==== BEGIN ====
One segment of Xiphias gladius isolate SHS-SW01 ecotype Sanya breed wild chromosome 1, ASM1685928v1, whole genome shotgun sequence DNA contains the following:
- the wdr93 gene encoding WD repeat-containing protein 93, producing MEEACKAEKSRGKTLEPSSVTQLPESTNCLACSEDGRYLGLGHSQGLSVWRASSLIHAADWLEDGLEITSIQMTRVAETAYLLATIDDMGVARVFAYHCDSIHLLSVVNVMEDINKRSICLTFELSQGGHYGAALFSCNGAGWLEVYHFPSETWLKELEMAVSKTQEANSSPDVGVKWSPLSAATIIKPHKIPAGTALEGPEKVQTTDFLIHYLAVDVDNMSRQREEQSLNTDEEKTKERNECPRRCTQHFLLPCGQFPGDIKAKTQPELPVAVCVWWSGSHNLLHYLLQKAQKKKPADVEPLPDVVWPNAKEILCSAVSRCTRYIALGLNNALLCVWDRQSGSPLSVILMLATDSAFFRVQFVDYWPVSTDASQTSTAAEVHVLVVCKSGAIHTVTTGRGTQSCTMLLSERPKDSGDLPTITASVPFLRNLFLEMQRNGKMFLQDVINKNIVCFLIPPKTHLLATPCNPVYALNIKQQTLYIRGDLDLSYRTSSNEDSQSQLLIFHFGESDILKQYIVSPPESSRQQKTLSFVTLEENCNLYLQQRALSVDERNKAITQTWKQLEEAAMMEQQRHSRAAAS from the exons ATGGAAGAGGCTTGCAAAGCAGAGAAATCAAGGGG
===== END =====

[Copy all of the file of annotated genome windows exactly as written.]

One segment of Xiphias gladius isolate SHS-SW01 ecotype Sanya breed wild chromosome 1, ASM1685928v1, whole genome shotgun sequence DNA contains the following:
- the wdr93 gene encoding WD repeat-containing protein 93, producing MEEACKAEKSRGKTLEPSSVTQLPESTNCLACSEDGRYLGLGHSQGLSVWRASSLIHAADWLEDGLEITSIQMTRVAETAYLLATIDDMGVARVFAYHCDSIHLLSVVNVMEDINKRSICLTFELSQGGHYGAALFSCNGAGWLEVYHFPSETWLKELEMAVSKTQEANSSPDVGVKWSPLSAATIIKPHKIPAGTALEGPEKVQTTDFLIHYLAVDVDNMSRQREEQSLNTDEEKTKERNECPRRCTQHFLLPCGQFPGDIKAKTQPELPVAVCVWWSGSHNLLHYLLQKAQKKKPADVEPLPDVVWPNAKEILCSAVSRCTRYIALGLNNALLCVWDRQSGSPLSVILMLATDSAFFRVQFVDYWPVSTDASQTSTAAEVHVLVVCKSGAIHTVTTGRGTQSCTMLLSERPKDSGDLPTITASVPFLRNLFLEMQRNGKMFLQDVINKNIVCFLIPPKTHLLATPCNPVYALNIKQQTLYIRGDLDLSYRTSSNEDSQSQLLIFHFGESDILKQYIVSPPESSRQQKTLSFVTLEENCNLYLQQRALSVDERNKAITQTWKQLEEAAMMEQQRHSRAAAS from the exons ATGGAAGAGGCTTGCAAAGCAGAGAAATCAAGGGG